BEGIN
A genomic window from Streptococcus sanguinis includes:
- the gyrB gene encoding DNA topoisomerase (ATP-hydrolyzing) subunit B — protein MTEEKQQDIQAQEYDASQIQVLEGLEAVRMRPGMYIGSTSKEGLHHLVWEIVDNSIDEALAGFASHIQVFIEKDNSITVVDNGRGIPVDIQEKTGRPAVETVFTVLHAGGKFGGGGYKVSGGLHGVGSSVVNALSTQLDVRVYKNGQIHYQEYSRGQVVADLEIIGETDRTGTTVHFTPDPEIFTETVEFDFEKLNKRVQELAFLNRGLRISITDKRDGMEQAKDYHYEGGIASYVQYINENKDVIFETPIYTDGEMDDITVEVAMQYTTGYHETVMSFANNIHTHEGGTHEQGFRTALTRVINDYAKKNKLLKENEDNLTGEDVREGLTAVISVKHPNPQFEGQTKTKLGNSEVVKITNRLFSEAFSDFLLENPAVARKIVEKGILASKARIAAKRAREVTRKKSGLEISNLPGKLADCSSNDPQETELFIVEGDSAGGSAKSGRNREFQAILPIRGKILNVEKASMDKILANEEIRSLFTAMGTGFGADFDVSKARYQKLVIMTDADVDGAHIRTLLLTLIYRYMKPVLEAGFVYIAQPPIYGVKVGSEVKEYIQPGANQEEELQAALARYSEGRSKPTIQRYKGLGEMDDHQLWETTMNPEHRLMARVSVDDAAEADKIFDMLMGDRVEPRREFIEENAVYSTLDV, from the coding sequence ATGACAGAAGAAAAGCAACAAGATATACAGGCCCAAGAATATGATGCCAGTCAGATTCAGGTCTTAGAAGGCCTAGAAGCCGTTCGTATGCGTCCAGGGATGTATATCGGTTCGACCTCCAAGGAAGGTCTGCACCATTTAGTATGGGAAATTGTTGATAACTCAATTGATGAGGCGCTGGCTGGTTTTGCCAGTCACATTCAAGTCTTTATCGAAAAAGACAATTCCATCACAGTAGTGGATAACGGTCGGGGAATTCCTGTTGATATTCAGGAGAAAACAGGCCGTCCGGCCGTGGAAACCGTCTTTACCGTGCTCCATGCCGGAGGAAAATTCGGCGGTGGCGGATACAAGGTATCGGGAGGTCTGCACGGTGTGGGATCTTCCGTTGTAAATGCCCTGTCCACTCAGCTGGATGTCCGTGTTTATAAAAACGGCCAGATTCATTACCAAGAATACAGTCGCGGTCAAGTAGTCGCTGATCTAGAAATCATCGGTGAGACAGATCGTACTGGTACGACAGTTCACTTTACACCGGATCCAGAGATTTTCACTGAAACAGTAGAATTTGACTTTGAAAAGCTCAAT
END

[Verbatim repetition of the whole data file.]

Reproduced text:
A genomic window from Streptococcus sanguinis includes:
- the gyrB gene encoding DNA topoisomerase (ATP-hydrolyzing) subunit B — protein MTEEKQQDIQAQEYDASQIQVLEGLEAVRMRPGMYIGSTSKEGLHHLVWEIVDNSIDEALAGFASHIQVFIEKDNSITVVDNGRGIPVDIQEKTGRPAVETVFTVLHAGGKFGGGGYKVSGGLHGVGSSVVNALSTQLDVRVYKNGQIHYQEYSRGQVVADLEIIGETDRTGTTVHFTPDPEIFTETVEFDFEKLNKRVQELAFLNRGLRISITDKRDGMEQAKDYHYEGGIASYVQYINENKDVIFETPIYTDGEMDDITVEVAMQYTTGYHETVMSFANNIHTHEGGTHEQGFRTALTRVINDYAKKNKLLKENEDNLTGEDVREGLTAVISVKHPNPQFEGQTKTKLGNSEVVKITNRLFSEAFSDFLLENPAVARKIVEKGILASKARIAAKRAREVTRKKSGLEISNLPGKLADCSSNDPQETELFIVEGDSAGGSAKSGRNREFQAILPIRGKILNVEKASMDKILANEEIRSLFTAMGTGFGADFDVSKARYQKLVIMTDADVDGAHIRTLLLTLIYRYMKPVLEAGFVYIAQPPIYGVKVGSEVKEYIQPGANQEEELQAALARYSEGRSKPTIQRYKGLGEMDDHQLWETTMNPEHRLMARVSVDDAAEADKIFDMLMGDRVEPRREFIEENAVYSTLDV, from the coding sequence ATGACAGAAGAAAAGCAACAAGATATACAGGCCCAAGAATATGATGCCAGTCAGATTCAGGTCTTAGAAGGCCTAGAAGCCGTTCGTATGCGTCCAGGGATGTATATCGGTTCGACCTCCAAGGAAGGTCTGCACCATTTAGTATGGGAAATTGTTGATAACTCAATTGATGAGGCGCTGGCTGGTTTTGCCAGTCACATTCAAGTCTTTATCGAAAAAGACAATTCCATCACAGTAGTGGATAACGGTCGGGGAATTCCTGTTGATATTCAGGAGAAAACAGGCCGTCCGGCCGTGGAAACCGTCTTTACCGTGCTCCATGCCGGAGGAAAATTCGGCGGTGGCGGATACAAGGTATCGGGAGGTCTGCACGGTGTGGGATCTTCCGTTGTAAATGCCCTGTCCACTCAGCTGGATGTCCGTGTTTATAAAAACGGCCAGATTCATTACCAAGAATACAGTCGCGGTCAAGTAGTCGCTGATCTAGAAATCATCGGTGAGACAGATCGTACTGGTACGACAGTTCACTTTACACCGGATCCAGAGATTTTCACTGAAACAGTAGAATTTGACTTTGAAAAGCTCAAT